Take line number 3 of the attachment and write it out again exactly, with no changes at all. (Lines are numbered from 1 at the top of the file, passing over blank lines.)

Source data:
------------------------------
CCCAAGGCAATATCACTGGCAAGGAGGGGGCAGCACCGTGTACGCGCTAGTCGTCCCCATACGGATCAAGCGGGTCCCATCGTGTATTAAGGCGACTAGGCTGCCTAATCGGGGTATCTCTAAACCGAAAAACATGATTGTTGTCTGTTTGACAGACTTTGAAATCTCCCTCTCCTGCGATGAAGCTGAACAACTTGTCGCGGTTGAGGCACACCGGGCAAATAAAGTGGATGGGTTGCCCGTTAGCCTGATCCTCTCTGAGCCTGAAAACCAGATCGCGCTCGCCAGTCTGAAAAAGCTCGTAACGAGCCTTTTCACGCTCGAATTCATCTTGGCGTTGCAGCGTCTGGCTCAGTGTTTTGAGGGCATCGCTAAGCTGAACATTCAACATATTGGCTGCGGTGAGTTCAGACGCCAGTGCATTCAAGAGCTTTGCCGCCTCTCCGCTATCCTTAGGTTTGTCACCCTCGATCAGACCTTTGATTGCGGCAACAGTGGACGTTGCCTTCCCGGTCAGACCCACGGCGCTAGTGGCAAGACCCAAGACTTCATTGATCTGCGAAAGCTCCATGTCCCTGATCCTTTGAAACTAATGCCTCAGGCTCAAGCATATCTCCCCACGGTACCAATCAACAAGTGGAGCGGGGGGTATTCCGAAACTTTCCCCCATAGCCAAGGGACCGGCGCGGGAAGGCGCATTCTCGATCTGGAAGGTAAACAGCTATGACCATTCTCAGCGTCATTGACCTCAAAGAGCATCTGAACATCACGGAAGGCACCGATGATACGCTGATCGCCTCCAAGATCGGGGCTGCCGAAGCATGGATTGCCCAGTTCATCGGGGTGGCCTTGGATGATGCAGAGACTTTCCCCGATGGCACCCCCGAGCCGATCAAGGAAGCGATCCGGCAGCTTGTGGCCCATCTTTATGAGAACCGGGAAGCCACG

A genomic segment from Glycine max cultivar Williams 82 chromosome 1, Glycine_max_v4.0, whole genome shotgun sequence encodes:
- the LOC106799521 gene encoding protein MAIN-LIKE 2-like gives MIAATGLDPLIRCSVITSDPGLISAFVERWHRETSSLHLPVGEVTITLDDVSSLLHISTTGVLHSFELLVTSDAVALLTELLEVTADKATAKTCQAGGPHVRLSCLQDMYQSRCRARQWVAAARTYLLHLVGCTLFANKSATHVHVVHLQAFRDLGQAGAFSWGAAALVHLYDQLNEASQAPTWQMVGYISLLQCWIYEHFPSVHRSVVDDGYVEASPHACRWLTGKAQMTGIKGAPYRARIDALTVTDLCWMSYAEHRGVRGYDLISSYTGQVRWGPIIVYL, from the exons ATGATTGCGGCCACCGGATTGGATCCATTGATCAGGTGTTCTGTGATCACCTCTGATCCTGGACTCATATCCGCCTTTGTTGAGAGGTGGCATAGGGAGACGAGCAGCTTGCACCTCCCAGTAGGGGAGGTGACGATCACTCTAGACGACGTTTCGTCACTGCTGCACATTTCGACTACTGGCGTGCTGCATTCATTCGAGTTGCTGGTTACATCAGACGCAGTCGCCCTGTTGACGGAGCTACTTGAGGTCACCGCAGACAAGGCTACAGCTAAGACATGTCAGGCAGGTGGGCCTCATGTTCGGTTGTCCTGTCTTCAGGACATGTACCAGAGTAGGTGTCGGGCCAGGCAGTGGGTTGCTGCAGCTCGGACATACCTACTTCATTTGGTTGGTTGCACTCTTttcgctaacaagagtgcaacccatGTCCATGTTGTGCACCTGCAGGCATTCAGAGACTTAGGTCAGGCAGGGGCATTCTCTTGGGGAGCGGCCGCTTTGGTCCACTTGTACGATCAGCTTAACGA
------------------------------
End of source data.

- the LOC106799521 gene encoding protein MAIN-LIKE 2-like gives MIAATGLDPLIRCSVITSDPGLISAFVERWHRETSSLHLPVGEVTITLDDVSSLLHISTTGVLHSFELLVTSDAVALLTELLEVTADKATAKTCQAGGPHVRLSCLQDMYQSRCRARQWVAAARTYLLHLVGCTLFANKSATHVHVVHLQAFRDLGQAGAFSWGAAALVHLYDQLNEASQAPTWQMVGYISLLQCWIYEHFPSVHRSVVDDGYVEASPHACRWLTGKAQMTGIKGAPYRARIDALTVTDLCWMSYAEHRGVRGYDLISSYTGQVRWGPIIVYL, from the exons ATGATTGCGGCCACCGGATTGGATCCATTGATCAGGTGTTCTGTGATCACCTCTGATCCTGGACTCATATCCGCCTTTGTTGAGAGGTGGCATAGGGAGACGAGCAGCTTGCACCTCCCAGTAGGGGAGGTGACGATCACTCTAGACGACGTTTCGTCACTGCTGCACATTTCGACTACTGGCGTGCTGCATTCATTCGAGTTGCTGGTTACATCAGACGCAGTCGCCCTGTTGACGGAGCTACTTGAGGTCACCGCAGACAAGGCTACAGCTAAGACATGTCAGGCAGGTGGGCCTCATGTTCGGTTGTCCTGTCTTCAGGACATGTACCAGAGTAGGTGTCGGGCCAGGCAGTGGGTTGCTGCAGCTCGGACATACCTACTTCATTTGGTTGGTTGCACTCTTttcgctaacaagagtgcaacccatGTCCATGTTGTGCACCTGCAGGCATTCAGAGACTTAGGTCAGGCAGGGGCATTCTCTTGGGGAGCGGCCGCTTTGGTCCACTTGTACGATCAGCTTAACGA